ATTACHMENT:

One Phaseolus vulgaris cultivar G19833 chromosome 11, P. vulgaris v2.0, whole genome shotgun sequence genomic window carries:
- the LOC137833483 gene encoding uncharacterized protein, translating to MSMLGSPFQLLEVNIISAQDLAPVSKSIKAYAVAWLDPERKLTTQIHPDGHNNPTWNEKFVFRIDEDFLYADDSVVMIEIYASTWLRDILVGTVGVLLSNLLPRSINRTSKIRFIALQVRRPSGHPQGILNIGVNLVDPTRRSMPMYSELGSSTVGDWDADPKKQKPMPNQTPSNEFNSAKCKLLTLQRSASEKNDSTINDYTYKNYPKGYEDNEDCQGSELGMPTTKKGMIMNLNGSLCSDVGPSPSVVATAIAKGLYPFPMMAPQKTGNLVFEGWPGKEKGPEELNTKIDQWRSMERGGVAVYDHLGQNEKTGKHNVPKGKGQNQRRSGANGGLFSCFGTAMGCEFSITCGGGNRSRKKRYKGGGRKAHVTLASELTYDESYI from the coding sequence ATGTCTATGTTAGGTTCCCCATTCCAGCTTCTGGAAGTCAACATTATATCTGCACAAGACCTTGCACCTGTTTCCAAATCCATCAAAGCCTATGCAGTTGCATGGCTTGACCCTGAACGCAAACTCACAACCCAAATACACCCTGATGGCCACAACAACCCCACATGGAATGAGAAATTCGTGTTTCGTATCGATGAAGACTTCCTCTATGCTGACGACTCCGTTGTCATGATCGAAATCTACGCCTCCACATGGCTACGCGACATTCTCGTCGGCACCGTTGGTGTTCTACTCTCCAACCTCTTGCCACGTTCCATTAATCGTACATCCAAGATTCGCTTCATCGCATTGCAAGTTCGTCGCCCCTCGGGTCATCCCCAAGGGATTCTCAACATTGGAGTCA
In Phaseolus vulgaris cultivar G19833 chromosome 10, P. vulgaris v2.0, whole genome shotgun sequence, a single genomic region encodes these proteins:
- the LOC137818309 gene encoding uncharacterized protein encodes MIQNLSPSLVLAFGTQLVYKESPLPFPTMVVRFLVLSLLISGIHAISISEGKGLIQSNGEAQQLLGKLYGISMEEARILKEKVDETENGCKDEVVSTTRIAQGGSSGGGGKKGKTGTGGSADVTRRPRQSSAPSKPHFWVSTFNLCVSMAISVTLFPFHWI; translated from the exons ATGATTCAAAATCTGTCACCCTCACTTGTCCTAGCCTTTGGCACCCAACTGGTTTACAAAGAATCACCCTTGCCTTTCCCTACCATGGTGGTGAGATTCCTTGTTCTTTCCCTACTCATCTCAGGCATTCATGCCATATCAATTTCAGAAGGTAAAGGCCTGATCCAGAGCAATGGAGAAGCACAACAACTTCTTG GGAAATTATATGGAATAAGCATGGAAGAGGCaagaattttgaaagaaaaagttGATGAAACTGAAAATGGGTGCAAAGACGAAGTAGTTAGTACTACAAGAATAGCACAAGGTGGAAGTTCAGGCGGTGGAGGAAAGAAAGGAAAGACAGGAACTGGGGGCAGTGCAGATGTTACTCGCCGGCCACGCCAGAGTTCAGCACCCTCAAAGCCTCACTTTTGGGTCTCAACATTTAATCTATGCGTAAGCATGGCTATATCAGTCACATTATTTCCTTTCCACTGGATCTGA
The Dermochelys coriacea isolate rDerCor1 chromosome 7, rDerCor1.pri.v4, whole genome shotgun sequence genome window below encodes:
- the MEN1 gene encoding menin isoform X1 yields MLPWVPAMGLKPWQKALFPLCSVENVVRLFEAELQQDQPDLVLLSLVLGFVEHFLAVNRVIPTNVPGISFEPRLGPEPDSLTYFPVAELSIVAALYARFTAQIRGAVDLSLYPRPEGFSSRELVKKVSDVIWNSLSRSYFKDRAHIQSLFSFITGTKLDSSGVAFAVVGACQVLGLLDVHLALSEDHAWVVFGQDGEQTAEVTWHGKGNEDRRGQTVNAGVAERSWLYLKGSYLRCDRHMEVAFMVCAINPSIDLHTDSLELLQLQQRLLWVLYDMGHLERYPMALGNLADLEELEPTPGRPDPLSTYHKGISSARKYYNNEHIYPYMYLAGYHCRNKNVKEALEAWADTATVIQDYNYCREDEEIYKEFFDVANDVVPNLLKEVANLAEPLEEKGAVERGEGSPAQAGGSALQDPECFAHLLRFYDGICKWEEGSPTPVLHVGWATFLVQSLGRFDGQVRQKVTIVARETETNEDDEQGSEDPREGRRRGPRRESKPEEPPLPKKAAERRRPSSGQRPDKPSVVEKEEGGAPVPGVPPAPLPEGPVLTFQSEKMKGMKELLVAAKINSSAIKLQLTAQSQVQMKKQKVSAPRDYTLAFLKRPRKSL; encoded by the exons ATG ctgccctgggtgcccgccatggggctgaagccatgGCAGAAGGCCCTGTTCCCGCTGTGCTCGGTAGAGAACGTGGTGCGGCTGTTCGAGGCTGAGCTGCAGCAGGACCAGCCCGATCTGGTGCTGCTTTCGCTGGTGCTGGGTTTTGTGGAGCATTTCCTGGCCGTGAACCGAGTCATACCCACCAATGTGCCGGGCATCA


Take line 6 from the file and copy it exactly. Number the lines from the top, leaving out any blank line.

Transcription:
- the MEN1 gene encoding menin isoform X1 yields MLPWVPAMGLKPWQKALFPLCSVENVVRLFEAELQQDQPDLVLLSLVLGFVEHFLAVNRVIPTNVPGISFEPRLGPEPDSLTYFPVAELSIVAALYARFTAQIRGAVDLSLYPRPEGFSSRELVKKVSDVIWNSLSRSYFKDRAHIQSLFSFITGTKLDSSGVAFAVVGACQVLGLLDVHLALSEDHAWVVFGQDGEQTAEVTWHGKGNEDRRGQTVNAGVAERSWLYLKGSYLRCDRHMEVAFMVCAINPSIDLHTDSLELLQLQQRLLWVLYDMGHLERYPMALGNLADLEELEPTPGRPDPLSTYHKGISSARKYYNNEHIYPYMYLAGYHCRNKNVKEALEAWADTATVIQDYNYCREDEEIYKEFFDVANDVVPNLLKEVANLAEPLEEKGAVERGEGSPAQAGGSALQDPECFAHLLRFYDGICKWEEGSPTPVLHVGWATFLVQSLGRFDGQVRQKVTIVARETETNEDDEQGSEDPREGRRRGPRRESKPEEPPLPKKAAERRRPSSGQRPDKPSVVEKEEGGAPVPGVPPAPLPEGPVLTFQSEKMKGMKELLVAAKINSSAIKLQLTAQSQVQMKKQKVSAPRDYTLAFLKRPRKSL; encoded by the exons ATG ctgccctgggtgcccgccatggggctgaagccatgGCAGAAGGCCCTGTTCCCGCTGTGCTCGGTAGAGAACGTGGTGCGGCTGTTCGAGGCTGAGCTGCAGCAGGACCAGCCCGATCTGGTGCTGCTTTCGCTGGTGCTGGGTTTTGTGGAGCATTTCCTGGCCGTGAACCGAGTCATACCCACCAATGTGCCGGGCATCA